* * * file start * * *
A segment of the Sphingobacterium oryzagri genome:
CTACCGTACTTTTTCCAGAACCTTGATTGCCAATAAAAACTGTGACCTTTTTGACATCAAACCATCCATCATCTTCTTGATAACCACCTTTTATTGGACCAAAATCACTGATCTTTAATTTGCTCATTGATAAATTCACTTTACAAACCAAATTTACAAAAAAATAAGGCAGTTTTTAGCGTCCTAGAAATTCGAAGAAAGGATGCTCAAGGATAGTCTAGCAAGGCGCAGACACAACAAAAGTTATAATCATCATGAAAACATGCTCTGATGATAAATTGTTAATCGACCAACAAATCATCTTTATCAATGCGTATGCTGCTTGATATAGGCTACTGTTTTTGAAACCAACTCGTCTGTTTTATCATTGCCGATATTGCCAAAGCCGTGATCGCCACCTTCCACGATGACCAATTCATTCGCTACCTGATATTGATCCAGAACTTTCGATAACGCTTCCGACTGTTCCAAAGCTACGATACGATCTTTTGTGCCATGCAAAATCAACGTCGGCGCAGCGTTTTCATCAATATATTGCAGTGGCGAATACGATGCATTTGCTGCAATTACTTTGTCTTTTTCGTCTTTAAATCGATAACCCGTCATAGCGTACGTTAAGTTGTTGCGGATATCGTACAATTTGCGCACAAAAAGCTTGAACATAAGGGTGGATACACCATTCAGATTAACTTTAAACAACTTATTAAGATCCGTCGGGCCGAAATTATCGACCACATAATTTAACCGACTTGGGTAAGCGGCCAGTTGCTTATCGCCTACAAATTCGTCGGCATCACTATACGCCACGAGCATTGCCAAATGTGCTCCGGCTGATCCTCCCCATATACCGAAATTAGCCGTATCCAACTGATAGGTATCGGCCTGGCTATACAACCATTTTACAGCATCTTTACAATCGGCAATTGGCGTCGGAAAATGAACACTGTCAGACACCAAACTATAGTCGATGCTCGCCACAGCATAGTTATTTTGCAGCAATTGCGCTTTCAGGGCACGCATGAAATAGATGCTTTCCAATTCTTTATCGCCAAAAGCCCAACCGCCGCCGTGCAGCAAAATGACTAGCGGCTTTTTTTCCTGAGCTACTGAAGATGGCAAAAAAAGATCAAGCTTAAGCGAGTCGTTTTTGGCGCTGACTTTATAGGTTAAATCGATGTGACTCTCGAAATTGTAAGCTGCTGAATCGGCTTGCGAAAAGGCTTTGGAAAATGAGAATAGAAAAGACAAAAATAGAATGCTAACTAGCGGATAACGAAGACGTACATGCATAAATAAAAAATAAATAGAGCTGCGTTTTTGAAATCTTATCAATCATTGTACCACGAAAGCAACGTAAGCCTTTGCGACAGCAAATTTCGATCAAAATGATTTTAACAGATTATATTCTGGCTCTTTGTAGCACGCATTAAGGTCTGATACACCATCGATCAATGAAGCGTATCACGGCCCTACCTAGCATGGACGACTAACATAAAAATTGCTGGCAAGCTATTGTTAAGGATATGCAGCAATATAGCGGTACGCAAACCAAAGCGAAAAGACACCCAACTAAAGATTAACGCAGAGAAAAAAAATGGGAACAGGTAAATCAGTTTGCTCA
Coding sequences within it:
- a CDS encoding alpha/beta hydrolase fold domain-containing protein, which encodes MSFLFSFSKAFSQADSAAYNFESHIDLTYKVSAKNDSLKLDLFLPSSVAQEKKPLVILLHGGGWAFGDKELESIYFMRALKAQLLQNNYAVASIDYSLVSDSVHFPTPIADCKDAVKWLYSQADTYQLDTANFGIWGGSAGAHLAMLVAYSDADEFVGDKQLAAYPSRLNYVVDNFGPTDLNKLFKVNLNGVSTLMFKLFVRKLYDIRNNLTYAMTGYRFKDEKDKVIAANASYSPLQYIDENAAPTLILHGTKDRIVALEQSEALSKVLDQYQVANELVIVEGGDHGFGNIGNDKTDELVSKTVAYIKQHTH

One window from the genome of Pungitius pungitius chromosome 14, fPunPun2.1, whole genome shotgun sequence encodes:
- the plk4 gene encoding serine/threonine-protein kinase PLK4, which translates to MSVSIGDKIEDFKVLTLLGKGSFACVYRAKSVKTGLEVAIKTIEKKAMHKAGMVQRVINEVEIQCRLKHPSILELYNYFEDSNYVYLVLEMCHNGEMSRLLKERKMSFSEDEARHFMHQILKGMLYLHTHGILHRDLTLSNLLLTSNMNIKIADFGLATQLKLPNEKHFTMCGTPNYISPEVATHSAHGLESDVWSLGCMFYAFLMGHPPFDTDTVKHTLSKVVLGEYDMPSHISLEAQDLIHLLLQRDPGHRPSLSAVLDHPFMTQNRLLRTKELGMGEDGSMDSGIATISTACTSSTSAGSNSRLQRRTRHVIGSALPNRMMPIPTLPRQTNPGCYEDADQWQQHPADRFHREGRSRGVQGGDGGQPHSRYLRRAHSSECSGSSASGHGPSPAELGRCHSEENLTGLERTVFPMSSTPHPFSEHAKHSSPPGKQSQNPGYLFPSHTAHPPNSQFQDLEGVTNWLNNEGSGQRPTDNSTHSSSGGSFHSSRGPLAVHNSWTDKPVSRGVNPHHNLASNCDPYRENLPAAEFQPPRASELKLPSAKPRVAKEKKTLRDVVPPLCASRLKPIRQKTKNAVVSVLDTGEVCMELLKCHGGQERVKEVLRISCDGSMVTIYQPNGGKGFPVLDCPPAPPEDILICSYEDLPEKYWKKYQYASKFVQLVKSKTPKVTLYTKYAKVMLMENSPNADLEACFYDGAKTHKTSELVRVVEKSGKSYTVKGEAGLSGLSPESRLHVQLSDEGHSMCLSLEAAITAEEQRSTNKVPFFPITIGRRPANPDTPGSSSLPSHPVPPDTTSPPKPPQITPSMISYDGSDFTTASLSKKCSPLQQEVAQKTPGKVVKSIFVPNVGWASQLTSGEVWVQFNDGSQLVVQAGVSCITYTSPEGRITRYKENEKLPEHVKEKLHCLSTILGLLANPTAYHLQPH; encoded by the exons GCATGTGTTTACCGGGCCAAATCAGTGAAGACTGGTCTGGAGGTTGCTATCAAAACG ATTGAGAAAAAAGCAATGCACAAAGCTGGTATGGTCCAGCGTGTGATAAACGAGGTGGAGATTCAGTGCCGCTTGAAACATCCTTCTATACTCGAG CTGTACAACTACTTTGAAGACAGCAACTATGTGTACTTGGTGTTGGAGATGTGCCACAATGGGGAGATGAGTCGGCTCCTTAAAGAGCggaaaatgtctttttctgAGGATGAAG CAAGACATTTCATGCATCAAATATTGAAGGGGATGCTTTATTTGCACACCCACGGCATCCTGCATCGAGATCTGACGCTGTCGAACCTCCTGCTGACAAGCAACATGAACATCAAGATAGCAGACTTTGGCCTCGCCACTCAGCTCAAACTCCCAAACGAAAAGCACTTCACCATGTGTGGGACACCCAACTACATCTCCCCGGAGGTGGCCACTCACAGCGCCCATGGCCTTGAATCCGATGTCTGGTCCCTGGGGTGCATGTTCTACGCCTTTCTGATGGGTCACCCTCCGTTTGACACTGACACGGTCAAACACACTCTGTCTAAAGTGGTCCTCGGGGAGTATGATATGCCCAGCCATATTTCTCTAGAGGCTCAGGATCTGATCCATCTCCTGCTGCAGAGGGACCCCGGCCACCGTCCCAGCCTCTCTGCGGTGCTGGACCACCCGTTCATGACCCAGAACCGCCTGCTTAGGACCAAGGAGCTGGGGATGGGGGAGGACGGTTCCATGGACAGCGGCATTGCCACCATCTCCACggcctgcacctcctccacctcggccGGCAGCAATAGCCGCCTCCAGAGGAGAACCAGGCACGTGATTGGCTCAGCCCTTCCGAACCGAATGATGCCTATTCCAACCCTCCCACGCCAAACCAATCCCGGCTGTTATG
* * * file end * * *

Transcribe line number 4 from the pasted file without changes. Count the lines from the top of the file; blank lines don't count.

- a CDS encoding alpha/beta hydrolase fold domain-containing protein, which encodes MSFLFSFSKAFSQADSAAYNFESHIDLTYKVSAKNDSLKLDLFLPSSVAQEKKPLVILLHGGGWAFGDKELESIYFMRALKAQLLQNNYAVASIDYSLVSDSVHFPTPIADCKDAVKWLYSQADTYQLDTANFGIWGGSAGAHLAMLVAYSDADEFVGDKQLAAYPSRLNYVVDNFGPTDLNKLFKVNLNGVSTLMFKLFVRKLYDIRNNLTYAMTGYRFKDEKDKVIAANASYSPLQYIDENAAPTLILHGTKDRIVALEQSEALSKVLDQYQVANELVIVEGGDHGFGNIGNDKTDELVSKTVAYIKQHTH